As I stated in a previous post, when I set out my genealogy goals for 2011, I thought it would be relatively simple to write up the biographies for the two people I had significant information about in my Ansted line. In December, I had information on my great-great-great grandmother Dionysia Ansted and her father John. It was limited information in both cases so I thought it would be an easy task to get things written up and move on to the next branch in my list.
My original plan in starting this blog was to fairly quickly work my way through the various branches of my family tree. I didn’t intend to be comprehensive but to simply get enough information ‘out there’ that any distant relations could find me. The plan was to then go back and keep digging for additional information and update branches as necessary.
That’s not how it is working out, however. When I found my great-great-great-grandfather John’s marriage notice in the Times of London I didn’t realize it would lead me in all sorts of different directions. I’m not complaining, mind you, but it is slowing my overall progress down somewhat!
In the course of digging up information on John, I have found information on both his wives – Jane Anne Mary Sharpe and Dionysia Northeast. John was visiting Dionysia’s brother, Thomas Barnes Northeast, at the time of one census following her death and that interested me. So I now have a considerable amount of information on him. And I just turned up a lead on Dionysia’s father so I’m not done with the Northeasts yet!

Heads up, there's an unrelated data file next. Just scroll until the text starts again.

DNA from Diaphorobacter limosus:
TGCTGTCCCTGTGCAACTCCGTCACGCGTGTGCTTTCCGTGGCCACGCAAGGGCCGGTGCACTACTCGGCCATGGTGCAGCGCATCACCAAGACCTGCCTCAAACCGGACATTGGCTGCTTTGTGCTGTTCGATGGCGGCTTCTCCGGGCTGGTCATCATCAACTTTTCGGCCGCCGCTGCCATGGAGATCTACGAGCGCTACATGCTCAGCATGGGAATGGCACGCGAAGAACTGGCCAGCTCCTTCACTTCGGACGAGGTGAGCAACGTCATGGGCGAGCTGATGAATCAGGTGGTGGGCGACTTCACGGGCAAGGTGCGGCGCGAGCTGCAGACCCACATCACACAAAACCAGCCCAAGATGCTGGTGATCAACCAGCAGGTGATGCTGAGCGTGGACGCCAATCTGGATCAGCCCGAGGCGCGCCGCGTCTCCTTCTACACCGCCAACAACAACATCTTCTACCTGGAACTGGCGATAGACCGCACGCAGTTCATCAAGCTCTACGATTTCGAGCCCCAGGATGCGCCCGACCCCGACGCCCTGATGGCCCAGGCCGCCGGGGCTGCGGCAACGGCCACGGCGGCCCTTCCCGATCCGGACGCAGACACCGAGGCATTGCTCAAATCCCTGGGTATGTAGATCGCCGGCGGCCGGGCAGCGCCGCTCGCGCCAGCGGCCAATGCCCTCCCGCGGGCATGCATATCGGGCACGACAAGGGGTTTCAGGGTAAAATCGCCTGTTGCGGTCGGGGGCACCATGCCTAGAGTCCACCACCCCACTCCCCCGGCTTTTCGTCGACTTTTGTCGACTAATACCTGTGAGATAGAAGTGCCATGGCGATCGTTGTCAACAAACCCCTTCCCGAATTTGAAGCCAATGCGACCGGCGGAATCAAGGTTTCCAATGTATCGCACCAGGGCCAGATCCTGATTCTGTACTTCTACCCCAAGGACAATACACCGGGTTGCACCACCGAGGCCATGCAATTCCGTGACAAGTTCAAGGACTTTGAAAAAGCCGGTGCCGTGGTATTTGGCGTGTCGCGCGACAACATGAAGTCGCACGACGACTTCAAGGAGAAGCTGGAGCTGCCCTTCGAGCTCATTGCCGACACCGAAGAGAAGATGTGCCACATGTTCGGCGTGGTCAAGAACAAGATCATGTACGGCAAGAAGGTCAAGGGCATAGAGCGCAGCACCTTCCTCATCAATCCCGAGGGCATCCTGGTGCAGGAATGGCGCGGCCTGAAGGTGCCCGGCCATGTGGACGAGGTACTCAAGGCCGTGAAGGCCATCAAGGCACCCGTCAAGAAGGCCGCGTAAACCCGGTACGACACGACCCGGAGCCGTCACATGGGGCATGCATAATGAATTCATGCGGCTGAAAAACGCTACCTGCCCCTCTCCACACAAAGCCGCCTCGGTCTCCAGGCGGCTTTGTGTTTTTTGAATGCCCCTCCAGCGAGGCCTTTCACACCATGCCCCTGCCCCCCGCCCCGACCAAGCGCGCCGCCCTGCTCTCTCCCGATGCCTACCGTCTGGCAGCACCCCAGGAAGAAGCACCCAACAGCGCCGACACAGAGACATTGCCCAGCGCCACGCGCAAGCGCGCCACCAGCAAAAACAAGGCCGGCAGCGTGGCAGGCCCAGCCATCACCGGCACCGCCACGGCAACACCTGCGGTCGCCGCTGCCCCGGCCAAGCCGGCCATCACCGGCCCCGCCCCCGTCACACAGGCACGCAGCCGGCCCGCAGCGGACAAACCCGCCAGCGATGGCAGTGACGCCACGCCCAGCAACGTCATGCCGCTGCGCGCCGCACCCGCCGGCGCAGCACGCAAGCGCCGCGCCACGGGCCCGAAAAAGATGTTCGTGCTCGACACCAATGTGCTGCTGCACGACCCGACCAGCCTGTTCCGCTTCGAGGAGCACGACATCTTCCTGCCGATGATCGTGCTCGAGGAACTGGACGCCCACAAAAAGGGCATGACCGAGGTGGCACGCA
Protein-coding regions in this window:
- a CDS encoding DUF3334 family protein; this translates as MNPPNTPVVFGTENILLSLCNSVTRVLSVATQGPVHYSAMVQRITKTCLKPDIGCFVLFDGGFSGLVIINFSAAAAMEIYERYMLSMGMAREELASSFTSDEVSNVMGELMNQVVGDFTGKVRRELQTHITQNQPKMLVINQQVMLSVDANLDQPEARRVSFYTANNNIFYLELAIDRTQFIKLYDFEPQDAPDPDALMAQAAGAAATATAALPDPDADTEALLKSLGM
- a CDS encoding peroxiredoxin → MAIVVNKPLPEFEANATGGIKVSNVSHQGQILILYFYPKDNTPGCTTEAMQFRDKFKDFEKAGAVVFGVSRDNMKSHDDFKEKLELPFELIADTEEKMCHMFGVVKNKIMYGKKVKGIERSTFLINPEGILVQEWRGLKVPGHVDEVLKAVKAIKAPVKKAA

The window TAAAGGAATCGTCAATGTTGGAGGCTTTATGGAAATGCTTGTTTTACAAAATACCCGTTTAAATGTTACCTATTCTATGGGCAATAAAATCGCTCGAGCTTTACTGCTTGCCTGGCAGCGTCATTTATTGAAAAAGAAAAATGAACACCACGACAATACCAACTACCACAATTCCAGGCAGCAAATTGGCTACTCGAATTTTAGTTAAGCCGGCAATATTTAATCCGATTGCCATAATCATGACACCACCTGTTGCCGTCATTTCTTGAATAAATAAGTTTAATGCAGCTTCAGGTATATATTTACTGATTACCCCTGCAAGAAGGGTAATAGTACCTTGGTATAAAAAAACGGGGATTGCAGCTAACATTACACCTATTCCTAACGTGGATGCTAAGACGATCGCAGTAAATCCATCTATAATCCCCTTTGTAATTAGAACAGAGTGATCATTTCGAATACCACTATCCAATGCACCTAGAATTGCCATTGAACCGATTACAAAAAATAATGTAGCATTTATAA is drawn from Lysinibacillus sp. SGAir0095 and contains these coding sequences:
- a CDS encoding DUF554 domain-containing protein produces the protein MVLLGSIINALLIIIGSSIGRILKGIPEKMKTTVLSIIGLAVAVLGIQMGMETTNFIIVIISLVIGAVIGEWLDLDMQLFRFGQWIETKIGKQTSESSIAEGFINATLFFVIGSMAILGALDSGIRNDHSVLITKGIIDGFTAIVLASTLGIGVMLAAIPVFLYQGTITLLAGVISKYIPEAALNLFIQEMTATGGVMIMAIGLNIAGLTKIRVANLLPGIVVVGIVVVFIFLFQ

I now also have enough information to write a brief biography on John’s father, Thomas Ansted. Until recently all I had on Thomas was his name and the fact he had married an Esther Barrass. I had found her death and burial record but not much else. I managed to find Thomas’ will at the United Kingdom’s National Archives and then I located his and Esther’s marriage record. In his will, he mentioned his daughter-in-law Elizabeth Silvester. I found that confusing until I noted that the marriage document stated that Esther was a widow. A little more digging turned up Esther Carruthers’ marriage to John Barrass. And their daugher Elizabeth Barrass’ birth. And John Barrass’ death. (But I still haven’t found Esther’s birth information.)
I couldn’t initially find a record for Elizabeth Barrass’ marriage and was about to give up when Thomas Ansted’s death certificate arrived in the mail. The informant was listed as Robert Silvester. I guessed that might be Elizabeth’s husband so I searched for him and found a record of his marriage to Sarah Ansted, Thomas’ daughter, a year after Thomas’ death. That was curious. A little more digging turned up his prior marriage to Elizabeth Gillespie – with Sarah Ansted listed as a witness. I dug further and finally found Elizabeth Barrass’ marriage to Henry Gillespie in1808.
I don’t know if I’ll ever be able to sort everything out and write it all up! (And don’t get me started on how my great-great-great grandmother Dionysia Ansted married Thomas Burton, while her brother, John, married Thomas’ sister Harriet! That’s a story for another day entirely!)
I am also working on a very brief history of the family’s fruit brokerage, Clark, Ansted & Co. Consequently, I have about four different posts on the go and I feel like I’m never going to get everything written up.
It amazes me how one little three line notice in a newspaper can set off such as cascade of discovery! It also amazes me that it’s only February and I’ve already fallen behind in my goals for the year. The best laid plans…